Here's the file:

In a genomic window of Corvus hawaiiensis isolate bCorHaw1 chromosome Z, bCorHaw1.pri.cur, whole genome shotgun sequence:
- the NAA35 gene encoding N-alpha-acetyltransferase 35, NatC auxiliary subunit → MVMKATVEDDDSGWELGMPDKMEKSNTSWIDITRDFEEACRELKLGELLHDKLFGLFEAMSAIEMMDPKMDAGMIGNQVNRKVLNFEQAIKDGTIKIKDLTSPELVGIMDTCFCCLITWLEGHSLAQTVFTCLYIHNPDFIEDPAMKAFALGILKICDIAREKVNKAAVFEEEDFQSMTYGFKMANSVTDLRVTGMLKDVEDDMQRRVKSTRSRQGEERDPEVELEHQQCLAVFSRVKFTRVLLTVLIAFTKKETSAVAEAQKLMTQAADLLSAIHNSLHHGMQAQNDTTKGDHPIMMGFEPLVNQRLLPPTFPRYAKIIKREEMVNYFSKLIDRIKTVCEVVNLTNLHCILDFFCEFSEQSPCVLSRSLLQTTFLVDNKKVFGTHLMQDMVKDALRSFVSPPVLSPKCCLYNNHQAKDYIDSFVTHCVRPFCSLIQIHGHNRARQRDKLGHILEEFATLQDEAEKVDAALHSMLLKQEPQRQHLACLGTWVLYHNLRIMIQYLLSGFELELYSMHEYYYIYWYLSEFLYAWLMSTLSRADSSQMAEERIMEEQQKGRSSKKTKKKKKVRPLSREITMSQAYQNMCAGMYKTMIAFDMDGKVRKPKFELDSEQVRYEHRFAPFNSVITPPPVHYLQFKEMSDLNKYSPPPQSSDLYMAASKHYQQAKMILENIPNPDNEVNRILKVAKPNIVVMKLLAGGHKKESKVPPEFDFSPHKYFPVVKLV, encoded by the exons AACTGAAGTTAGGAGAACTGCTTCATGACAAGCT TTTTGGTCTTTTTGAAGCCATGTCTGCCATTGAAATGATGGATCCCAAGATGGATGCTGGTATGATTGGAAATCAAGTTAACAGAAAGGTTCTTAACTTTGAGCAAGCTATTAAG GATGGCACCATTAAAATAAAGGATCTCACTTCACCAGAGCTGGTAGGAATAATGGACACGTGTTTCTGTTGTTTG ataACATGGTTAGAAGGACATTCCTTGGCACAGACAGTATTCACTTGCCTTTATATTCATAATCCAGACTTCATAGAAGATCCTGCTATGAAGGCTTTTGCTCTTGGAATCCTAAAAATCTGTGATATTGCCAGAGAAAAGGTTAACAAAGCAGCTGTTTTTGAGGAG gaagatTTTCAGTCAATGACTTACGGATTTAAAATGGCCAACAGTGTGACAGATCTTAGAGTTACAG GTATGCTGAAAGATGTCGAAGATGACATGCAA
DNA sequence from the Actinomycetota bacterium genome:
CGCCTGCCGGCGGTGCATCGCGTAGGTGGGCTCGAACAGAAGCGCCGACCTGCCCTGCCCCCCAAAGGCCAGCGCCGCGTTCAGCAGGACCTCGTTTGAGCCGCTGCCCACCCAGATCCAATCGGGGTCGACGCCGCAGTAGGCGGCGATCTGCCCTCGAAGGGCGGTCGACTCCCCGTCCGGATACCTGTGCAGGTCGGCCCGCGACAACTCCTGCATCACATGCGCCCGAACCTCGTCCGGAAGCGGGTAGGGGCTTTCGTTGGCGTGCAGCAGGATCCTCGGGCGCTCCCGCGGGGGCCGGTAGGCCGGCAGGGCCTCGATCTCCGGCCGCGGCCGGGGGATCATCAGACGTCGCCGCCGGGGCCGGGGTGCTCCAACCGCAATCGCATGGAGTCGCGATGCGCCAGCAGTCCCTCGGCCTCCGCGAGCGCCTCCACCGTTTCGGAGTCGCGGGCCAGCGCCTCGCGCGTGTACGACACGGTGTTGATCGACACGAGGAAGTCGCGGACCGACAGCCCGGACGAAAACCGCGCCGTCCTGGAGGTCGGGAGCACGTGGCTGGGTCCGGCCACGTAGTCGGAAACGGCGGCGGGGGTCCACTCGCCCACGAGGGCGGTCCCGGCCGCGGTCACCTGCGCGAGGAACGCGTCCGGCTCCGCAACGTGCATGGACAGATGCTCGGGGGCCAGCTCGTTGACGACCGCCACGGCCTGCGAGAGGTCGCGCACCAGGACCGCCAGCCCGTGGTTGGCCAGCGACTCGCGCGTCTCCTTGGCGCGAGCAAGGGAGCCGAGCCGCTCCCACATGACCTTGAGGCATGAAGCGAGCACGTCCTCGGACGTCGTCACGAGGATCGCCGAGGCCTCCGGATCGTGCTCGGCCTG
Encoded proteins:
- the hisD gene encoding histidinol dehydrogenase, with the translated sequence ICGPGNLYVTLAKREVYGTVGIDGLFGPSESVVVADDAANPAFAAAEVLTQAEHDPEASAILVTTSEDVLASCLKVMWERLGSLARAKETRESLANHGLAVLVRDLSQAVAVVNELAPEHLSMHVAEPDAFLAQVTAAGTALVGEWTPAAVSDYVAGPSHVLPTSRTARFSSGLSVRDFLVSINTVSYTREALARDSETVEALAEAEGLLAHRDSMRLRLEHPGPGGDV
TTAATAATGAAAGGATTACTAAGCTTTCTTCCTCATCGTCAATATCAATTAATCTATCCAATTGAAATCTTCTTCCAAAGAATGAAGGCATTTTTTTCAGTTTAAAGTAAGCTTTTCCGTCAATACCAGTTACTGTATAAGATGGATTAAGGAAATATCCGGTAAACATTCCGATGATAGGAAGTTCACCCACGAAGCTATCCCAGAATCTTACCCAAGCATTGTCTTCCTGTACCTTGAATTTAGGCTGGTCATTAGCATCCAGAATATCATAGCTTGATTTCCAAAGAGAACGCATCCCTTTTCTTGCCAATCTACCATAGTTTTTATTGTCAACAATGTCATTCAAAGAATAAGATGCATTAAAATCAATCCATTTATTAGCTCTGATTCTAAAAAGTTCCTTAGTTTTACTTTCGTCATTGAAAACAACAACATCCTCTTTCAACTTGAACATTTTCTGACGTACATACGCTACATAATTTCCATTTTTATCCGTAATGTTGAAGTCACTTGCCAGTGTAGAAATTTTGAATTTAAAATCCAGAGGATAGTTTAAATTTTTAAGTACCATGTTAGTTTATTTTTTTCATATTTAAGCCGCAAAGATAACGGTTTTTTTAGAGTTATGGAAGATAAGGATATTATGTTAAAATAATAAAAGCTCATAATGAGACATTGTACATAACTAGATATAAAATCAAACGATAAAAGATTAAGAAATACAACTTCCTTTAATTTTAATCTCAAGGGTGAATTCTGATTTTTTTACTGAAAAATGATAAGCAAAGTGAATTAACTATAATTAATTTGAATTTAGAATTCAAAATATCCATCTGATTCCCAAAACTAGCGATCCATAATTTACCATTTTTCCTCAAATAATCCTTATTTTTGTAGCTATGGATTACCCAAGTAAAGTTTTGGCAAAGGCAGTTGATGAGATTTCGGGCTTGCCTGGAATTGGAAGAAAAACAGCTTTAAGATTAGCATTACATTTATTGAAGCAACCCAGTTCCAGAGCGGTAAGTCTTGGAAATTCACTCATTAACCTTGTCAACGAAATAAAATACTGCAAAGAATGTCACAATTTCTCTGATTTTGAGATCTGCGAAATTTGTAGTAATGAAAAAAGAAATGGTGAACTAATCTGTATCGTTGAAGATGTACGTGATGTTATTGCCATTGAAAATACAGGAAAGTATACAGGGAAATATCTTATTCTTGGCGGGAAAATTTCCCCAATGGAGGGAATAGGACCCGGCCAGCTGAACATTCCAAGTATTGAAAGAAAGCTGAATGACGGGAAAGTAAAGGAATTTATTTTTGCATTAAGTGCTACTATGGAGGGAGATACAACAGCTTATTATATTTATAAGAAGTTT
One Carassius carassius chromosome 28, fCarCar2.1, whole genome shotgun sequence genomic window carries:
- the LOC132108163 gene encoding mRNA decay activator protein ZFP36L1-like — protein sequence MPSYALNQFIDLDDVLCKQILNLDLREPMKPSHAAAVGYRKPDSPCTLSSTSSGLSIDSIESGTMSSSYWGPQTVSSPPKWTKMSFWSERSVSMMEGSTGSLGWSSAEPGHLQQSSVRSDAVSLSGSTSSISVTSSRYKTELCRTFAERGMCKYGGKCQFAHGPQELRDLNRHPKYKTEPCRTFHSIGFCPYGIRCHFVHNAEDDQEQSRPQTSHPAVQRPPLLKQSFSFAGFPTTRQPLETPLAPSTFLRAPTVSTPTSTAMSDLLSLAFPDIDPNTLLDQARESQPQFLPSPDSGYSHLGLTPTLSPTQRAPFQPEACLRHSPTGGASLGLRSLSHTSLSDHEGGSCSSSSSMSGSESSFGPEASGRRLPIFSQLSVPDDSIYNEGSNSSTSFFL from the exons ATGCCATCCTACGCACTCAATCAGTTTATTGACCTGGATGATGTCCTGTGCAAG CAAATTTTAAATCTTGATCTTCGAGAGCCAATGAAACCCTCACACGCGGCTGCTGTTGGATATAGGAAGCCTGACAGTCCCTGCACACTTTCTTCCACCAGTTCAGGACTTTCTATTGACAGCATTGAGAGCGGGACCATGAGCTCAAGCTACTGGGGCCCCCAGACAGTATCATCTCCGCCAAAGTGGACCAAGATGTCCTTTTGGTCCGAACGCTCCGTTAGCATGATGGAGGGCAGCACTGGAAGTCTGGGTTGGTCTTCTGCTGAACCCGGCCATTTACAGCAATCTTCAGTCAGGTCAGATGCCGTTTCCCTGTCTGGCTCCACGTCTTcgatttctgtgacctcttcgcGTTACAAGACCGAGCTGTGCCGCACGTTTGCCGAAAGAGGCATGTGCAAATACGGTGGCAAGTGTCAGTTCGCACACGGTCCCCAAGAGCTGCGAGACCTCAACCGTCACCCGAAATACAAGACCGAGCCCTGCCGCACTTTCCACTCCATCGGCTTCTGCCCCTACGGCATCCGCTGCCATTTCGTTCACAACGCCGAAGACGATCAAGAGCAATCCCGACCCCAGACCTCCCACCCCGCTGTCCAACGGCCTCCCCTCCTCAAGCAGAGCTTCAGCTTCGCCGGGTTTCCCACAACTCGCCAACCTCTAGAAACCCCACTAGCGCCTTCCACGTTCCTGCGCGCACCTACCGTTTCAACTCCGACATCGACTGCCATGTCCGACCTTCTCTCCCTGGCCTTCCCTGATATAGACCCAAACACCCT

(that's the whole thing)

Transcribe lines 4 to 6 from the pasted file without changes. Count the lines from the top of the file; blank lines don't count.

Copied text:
CGCCTGCCGGCGGTGCATCGCGTAGGTGGGCTCGAACAGAAGCGCCGACCTGCCCTGCCCCCCAAAGGCCAGCGCCGCGTTCAGCAGGACCTCGTTTGAGCCGCTGCCCACCCAGATCCAATCGGGGTCGACGCCGCAGTAGGCGGCGATCTGCCCTCGAAGGGCGGTCGACTCCCCGTCCGGATACCTGTGCAGGTCGGCCCGCGACAACTCCTGCATCACATGCGCCCGAACCTCGTCCGGAAGCGGGTAGGGGCTTTCGTTGGCGTGCAGCAGGATCCTCGGGCGCTCCCGCGGGGGCCGGTAGGCCGGCAGGGCCTCGATCTCCGGCCGCGGCCGGGGGATCATCAGACGTCGCCGCCGGGGCCGGGGTGCTCCAACCGCAATCGCATGGAGTCGCGATGCGCCAGCAGTCCCTCGGCCTCCGCGAGCGCCTCCACCGTTTCGGAGTCGCGGGCCAGCGCCTCGCGCGTGTACGACACGGTGTTGATCGACACGAGGAAGTCGCGGACCGACAGCCCGGACGAAAACCGCGCCGTCCTGGAGGTCGGGAGCACGTGGCTGGGTCCGGCCACGTAGTCGGAAACGGCGGCGGGGGTCCACTCGCCCACGAGGGCGGTCCCGGCCGCGGTCACCTGCGCGAGGAACGCGTCCGGCTCCGCAACGTGCATGGACAGATGCTCGGGGGCCAGCTCGTTGACGACCGCCACGGCCTGCGAGAGGTCGCGCACCAGGACCGCCAGCCCGTGGTTGGCCAGCGACTCGCGCGTCTCCTTGGCGCGAGCAAGGGAGCCGAGCCGCTCCCACATGACCTTGAGGCATGAAGCGAGCACGTCCTCGGACGTCGTCACGAGGATCGCCGAGGCCTCCGGATCGTGCTCGGCCTG
Encoded proteins:
- the hisD gene encoding histidinol dehydrogenase, with the translated sequence ICGPGNLYVTLAKREVYGTVGIDGLFGPSESVVVADDAANPAFAAAEVLTQAEHDPEASAILVTTSEDVLASCLKVMWERLGSLARAKETRESLANHGLAVLVRDLSQAVAVVNELAPEHLSMHVAEPDAFLAQVTAAGTALVGEWTPAAVSDYVAGPSHVLPTSRTARFSSGLSVRDFLVSINTVSYTREALARDSETVEALAEAEGLLAHRDSMRLRLEHPGPGGDV